@JMiles... Re: Big Data is not like a Big Mac
I'd use a flame icon but because I have to post this anonymously, I can't. :-(
You clearly don't know anything about the 'big data' market space, nor anything about big data in general.
Seems you have a chip on your shoulder....
Many early adopters moved to 'Big Data' because it was a cheaper way to handle large amounts of data than alternatives. Keep in mind that traditional data warehouses top out around 100TB. Note that this number changes based on improvements in disk density, speed and networking capabilities. The issue though it that for the cost of the Oracle licenses alone, you could stand up a hadoop cluster.
Then there's the issue of 'democratizing' the data. Which means you can find more value from your data by joining it with other data sets which reside in a different warehouse.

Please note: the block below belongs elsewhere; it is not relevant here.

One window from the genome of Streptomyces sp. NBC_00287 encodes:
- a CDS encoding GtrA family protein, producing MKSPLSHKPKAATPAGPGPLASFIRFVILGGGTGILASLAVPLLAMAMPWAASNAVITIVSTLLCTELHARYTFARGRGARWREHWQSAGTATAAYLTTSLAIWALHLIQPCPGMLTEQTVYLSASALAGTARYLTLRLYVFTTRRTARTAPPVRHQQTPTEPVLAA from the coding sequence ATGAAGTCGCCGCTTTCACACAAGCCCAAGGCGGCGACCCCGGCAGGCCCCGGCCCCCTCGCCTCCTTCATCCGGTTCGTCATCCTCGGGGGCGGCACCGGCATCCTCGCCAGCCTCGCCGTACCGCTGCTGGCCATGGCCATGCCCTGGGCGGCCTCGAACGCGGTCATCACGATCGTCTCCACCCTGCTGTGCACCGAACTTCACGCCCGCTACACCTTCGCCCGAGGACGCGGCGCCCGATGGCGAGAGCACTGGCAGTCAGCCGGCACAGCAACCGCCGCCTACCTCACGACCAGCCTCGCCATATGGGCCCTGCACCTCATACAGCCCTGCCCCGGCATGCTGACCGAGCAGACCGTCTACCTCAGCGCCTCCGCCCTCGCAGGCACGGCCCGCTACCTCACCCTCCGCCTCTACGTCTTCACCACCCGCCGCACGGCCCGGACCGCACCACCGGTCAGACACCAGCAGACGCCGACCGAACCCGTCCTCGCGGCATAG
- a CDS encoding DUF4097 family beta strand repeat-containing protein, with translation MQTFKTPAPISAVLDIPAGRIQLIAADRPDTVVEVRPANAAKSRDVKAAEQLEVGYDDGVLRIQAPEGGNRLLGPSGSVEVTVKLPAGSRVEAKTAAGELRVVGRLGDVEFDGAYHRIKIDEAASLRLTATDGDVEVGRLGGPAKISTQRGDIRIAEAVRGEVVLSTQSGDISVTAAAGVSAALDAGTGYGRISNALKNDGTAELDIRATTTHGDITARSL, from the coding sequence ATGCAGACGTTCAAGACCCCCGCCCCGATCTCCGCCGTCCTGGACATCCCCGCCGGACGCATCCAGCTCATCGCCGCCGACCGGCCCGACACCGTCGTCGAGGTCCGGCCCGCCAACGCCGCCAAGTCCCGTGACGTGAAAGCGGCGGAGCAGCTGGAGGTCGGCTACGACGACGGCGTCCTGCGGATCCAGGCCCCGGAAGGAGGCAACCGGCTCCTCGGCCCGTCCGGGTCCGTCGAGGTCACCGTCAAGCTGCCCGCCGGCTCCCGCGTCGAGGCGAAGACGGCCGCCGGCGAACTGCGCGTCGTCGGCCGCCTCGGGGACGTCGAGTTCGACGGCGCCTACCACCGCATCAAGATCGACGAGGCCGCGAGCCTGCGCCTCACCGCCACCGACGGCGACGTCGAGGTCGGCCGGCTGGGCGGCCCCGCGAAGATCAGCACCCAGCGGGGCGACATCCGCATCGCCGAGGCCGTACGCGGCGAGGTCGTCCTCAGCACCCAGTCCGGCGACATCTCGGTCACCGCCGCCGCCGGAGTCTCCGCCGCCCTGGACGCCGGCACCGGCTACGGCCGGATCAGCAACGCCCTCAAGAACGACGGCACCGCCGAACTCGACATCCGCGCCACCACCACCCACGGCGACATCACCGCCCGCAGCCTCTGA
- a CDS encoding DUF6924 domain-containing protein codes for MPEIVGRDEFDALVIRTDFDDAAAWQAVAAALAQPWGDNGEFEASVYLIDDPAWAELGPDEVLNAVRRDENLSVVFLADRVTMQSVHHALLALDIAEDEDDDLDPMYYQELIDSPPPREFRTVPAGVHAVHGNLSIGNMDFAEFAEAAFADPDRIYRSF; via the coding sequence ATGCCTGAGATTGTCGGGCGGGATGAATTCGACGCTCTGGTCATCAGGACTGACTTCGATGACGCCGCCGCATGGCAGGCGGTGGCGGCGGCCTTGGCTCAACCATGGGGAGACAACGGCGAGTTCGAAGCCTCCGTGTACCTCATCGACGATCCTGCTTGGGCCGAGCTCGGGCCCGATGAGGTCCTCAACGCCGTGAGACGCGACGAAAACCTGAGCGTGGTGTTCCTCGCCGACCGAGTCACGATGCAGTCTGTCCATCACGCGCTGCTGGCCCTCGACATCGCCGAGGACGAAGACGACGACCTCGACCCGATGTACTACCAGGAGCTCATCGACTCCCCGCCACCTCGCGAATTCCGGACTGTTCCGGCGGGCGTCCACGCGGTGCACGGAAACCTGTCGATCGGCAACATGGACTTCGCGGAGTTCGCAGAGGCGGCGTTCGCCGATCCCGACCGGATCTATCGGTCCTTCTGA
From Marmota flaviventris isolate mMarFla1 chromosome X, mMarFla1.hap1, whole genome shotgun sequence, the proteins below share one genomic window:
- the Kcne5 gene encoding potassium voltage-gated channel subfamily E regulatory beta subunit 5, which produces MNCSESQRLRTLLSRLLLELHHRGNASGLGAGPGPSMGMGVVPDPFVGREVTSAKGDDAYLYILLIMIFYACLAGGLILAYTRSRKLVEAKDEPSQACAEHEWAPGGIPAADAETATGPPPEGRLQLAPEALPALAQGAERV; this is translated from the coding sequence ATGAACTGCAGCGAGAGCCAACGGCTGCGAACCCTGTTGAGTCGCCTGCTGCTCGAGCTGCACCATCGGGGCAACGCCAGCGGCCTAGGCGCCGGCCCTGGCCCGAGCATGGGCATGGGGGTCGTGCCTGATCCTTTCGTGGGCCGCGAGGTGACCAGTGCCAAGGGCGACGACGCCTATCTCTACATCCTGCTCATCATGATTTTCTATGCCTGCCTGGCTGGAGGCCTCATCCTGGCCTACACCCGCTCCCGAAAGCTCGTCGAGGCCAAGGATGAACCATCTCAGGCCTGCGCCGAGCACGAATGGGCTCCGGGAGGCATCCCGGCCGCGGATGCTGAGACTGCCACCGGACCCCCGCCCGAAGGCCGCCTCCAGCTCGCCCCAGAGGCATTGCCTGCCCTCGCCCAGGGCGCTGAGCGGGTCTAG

Then there's the ability to run a map/reduce that would allow processing of data in hours that used to take weeks if it would complete at all on traditional data warehouses. The whole basis for Big Data is that it can solve problems over massive data sets as long as the process can be acted upon atomic structures within the data. 'Big Data' isn't HPC (albeit there's now a project that lets you solve HPC problems on your hadoop cluster.)
As to success stories, there are many success stories out there.
However there are also a lot of failures. Not because of the technology but because those tasked with implementing the solution don't know what they are doing.
To be clear, there is a clear correlation between having senior experienced staff and the success rate of Hadoop projects.
The issues with Hortonworks is their business model. Of course there's more, but some of what I would like to say in public, I can't.
And yes, I've been called an expert, though I loathe that term.